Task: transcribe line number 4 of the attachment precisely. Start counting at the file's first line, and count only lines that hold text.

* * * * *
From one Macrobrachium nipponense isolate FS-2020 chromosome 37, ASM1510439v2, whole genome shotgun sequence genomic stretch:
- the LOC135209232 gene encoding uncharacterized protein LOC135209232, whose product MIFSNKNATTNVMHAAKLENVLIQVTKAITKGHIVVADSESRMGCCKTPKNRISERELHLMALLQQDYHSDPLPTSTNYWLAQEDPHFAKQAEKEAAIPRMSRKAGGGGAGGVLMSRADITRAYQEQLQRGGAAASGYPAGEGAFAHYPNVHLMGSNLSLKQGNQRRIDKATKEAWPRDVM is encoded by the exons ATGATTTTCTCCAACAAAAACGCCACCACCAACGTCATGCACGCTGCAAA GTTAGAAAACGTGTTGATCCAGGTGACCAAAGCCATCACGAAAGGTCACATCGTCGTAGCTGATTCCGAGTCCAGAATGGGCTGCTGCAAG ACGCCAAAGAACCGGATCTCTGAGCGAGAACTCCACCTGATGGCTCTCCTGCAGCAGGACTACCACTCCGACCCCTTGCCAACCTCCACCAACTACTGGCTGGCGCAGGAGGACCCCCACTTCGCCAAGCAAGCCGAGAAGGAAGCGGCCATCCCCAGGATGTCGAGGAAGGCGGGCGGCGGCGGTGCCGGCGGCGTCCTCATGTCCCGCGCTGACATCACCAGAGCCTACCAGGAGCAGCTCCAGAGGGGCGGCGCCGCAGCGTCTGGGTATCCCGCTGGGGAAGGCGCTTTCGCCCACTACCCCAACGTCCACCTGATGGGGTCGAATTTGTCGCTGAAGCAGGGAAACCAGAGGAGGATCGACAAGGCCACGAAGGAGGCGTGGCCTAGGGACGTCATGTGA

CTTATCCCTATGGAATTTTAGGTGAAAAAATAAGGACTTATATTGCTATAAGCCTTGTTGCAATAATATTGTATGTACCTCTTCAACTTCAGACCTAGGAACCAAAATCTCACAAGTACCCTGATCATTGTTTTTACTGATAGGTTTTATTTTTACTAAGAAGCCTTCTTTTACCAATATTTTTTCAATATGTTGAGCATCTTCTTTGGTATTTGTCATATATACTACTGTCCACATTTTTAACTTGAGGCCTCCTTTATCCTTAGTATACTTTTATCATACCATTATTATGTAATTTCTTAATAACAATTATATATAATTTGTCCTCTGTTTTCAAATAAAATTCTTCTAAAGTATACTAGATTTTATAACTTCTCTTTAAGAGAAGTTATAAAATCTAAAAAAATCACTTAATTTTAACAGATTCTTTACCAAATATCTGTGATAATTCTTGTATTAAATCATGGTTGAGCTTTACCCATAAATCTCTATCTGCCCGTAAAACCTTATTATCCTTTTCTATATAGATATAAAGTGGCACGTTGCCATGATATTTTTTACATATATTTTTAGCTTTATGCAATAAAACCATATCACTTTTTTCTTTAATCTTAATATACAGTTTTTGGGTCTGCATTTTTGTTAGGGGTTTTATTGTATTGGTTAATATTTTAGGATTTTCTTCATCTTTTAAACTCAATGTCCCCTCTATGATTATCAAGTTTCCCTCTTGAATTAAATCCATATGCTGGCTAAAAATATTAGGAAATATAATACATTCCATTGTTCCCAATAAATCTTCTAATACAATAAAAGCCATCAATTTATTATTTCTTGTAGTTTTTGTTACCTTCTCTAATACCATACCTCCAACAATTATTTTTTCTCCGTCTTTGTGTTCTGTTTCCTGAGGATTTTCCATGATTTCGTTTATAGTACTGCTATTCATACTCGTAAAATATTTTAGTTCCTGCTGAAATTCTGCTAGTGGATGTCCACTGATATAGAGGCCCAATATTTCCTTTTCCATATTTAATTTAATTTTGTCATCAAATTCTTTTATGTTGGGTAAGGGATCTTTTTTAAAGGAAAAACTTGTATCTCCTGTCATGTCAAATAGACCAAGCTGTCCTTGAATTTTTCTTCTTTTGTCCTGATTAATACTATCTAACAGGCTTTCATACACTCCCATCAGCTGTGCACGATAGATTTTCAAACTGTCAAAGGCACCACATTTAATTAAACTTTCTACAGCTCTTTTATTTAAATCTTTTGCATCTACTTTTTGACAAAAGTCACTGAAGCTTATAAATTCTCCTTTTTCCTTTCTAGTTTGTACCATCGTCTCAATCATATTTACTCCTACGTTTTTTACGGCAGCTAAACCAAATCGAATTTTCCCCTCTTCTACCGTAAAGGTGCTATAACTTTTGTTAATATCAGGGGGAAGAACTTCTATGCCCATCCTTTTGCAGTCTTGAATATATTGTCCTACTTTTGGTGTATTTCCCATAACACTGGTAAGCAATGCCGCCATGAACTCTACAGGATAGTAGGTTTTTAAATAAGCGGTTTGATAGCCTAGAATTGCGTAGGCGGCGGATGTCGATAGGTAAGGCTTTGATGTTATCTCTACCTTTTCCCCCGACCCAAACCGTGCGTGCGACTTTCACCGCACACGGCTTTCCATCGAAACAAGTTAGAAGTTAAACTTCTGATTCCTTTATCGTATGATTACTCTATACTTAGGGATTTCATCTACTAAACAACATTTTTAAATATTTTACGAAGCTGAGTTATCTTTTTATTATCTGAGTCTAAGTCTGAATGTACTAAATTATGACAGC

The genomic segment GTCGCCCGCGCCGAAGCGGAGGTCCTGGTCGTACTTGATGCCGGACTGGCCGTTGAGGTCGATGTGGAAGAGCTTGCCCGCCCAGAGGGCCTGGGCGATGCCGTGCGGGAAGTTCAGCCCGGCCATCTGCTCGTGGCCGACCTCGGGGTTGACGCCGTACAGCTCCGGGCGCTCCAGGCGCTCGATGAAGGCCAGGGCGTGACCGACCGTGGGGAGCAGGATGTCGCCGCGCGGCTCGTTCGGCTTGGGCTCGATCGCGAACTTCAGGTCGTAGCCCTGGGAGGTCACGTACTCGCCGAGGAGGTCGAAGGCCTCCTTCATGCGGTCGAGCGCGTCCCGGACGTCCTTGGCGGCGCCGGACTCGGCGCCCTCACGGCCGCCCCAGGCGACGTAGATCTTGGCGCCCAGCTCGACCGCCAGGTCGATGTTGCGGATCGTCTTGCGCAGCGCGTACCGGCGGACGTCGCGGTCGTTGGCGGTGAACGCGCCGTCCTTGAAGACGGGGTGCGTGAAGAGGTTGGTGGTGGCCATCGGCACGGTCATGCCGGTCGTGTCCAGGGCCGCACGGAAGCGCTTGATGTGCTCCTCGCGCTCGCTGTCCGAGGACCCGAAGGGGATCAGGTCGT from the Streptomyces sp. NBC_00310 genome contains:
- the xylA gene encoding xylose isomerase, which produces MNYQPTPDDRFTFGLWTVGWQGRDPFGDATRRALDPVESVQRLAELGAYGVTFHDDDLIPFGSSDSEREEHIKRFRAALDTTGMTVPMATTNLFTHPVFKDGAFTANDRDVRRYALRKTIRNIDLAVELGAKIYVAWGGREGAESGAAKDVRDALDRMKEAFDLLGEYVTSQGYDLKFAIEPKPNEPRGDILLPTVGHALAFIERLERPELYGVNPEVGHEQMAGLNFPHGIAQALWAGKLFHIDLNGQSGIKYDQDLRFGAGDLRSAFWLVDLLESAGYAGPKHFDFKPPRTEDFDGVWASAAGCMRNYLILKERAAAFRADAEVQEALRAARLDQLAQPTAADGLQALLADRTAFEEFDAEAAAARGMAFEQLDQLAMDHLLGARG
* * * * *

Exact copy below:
The genomic segment GTCGCCCGCGCCGAAGCGGAGGTCCTGGTCGTACTTGATGCCGGACTGGCCGTTGAGGTCGATGTGGAAGAGCTTGCCCGCCCAGAGGGCCTGGGCGATGCCGTGCGGGAAGTTCAGCCCGGCCATCTGCTCGTGGCCGACCTCGGGGTTGACGCCGTACAGCTCCGGGCGCTCCAGGCGCTCGATGAAGGCCAGGGCGTGACCGACCGTGGGGAGCAGGATGTCGCCGCGCGGCTCGTTCGGCTTGGGCTCGATCGCGAACTTCAGGTCGTAGCCCTGGGAGGTCACGTACTCGCCGAGGAGGTCGAAGGCCTCCTTCATGCGGTCGAGCGCGTCCCGGACGTCCTTGGCGGCGCCGGACTCGGCGCCCTCACGGCCGCCCCAGGCGACGTAGATCTTGGCGCCCAGCTCGACCGCCAGGTCGATGTTGCGGATCGTCTTGCGCAGCGCGTACCGGCGGACGTCGCGGTCGTTGGCGGTGAACGCGCCGTCCTTGAAGACGGGGTGCGTGAAGAGGTTGGTGGTGGCCATCGGCACGGTCATGCCGGTCGTGTCCAGGGCCGCACGGAAGCGCTTGATGTGCTCCTCGCGCTCGCTGTCCGAGGACCCGAAGGGGATCAGGTCGT from the Streptomyces sp. NBC_00310 genome contains: